The Ontario Court of Appeal has stayed the
Ostrander Point wind approval pending an appeal by the Prince Edward County Field Naturalists.
The Ostrander Point wind farm is the only one in Ontario whose
Renewable Energy Approval (REA) has been overturned by the Environmental Review Tribunal. As for all other
Ontario wind farms, the ERT rejected claims that the wind farm
would cause serious harm to human health. What is different about
Ostrander Point is its habitat for the endangered Blandings Turtle.
The ERT ruled that the wind farm, and more particularly, the road
to it, would pose an unreasonable risk to the turtles who live in
The Divisional Court overturned the ERT decision,
and reinstated the Ostrander wind approval (REA). The court noted
that the Ministry of Natural Resources had issued a permit for the
project under the Endangered Species Act, and that there was no
good evidence of how many turtles lived in the area, nor of the
likely impact of the project (when conducted as required by the ESA
permit) on the relevant population. The court upheld all other
parts of the ERT decision, including their dismissal (again) of the
perennial allegations about human health impacts.
The wind farm developer immediately announced its intention to
start removing vegetation and if possible constructing the
The Prince Edward County Field Naturalists, who
are trying to protect the turtles, brought a motion for leave to
appeal to the Court of Appeal and a request to stay the REA pending
the appeal. The Court of Appeal promptly granted the stay, on the
ground that disrupting the turtles' habitat could cause
irreparable harm. The court also noted that this is the first case
in which it has been asked to opine on Renewable Energy Approvals,
and that there are important questions of public policy to be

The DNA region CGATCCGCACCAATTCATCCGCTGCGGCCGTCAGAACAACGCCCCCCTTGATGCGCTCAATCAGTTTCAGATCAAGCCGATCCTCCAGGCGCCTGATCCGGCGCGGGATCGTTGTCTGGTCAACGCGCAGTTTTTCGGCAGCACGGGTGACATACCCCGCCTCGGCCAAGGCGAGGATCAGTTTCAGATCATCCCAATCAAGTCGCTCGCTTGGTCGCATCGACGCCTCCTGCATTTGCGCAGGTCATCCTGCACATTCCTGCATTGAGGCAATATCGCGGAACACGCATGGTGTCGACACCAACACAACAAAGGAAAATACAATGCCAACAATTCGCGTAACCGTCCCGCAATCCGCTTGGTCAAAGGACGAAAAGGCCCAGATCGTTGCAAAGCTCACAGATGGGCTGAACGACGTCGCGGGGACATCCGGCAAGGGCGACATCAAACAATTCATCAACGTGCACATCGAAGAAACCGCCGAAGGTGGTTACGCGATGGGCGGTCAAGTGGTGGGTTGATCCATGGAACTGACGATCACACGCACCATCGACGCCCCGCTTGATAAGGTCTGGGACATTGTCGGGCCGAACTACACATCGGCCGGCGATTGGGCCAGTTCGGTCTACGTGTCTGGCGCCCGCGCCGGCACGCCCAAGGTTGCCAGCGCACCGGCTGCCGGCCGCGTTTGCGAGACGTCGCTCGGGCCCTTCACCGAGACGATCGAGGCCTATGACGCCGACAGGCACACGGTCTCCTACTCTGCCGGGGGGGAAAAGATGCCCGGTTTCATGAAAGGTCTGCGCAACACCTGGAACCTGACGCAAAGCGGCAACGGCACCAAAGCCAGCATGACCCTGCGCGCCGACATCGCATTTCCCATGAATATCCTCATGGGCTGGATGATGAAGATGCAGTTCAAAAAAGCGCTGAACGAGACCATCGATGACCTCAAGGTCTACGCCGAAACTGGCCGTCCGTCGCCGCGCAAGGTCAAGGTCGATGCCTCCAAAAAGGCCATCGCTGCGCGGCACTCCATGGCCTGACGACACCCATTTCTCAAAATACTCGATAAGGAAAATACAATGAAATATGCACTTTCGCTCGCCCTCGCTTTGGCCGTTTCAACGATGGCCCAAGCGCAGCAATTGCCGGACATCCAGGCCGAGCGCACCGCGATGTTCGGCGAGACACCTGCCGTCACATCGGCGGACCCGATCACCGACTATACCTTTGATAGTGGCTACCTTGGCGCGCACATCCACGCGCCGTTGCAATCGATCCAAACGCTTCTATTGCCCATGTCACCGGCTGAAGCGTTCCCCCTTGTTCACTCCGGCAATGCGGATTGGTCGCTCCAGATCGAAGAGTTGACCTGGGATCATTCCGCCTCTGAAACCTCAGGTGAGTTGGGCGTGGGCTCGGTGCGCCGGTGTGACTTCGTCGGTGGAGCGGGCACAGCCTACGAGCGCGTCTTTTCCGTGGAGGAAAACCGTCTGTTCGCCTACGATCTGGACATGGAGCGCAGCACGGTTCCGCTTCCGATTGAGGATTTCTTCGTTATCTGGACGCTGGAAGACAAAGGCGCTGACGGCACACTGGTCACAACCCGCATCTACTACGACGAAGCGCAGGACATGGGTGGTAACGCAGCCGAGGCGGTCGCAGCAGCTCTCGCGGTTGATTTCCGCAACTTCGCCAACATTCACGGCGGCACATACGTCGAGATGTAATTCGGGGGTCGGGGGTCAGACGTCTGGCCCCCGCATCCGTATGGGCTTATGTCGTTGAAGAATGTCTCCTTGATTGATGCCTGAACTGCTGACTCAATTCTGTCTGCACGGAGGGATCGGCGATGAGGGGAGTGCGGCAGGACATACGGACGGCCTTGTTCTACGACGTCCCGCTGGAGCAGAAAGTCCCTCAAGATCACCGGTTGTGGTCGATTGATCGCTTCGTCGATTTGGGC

" In addition – something of relevance as well in
the context of the balance of convenience – the issues raised
on the proposed appeal are issues of broad public implication in
the field of environmental law. These issues include: (i) the
proper interpretation and application of the term "serious and
irreversible harm" to plant life, animal life, or the natural
environment – the test to be met by a person seeking to have
the Minister's decision to issue an REA reviewed – and
the evidentiary standard required to meet it; and (ii) the nature
of the remedy to be provided by the ERT and by the Divisional Court
on review – here, the Divisional Court substituted its own
remedy rather than send the matter back to the ERT for
reconsideration. These are issues of first impression because the
review in the Divisional Court and, if leave is granted, the appeal
to this Court, constitute the first time that either the Divisional
Court or this Court will have dealt with an appeal from an REA.
 The parties spent much time debating whether irreparable
harm will result if a stay is not granted.
 Clearly the moving party must meet this criterion, but in
my view this type of case is not one in which the evidence is to be
parsed and fine distinctions drawn. Once a habitat is destroyed, it
is destroyed – for at least short-term purposes, in any event
– and the species sought to be protected here is a vulnerable
and endangered species."
Construction of the wind farm has to wait until the Court
of Appeal makes its decision on these important issues about
protecting species at risk.
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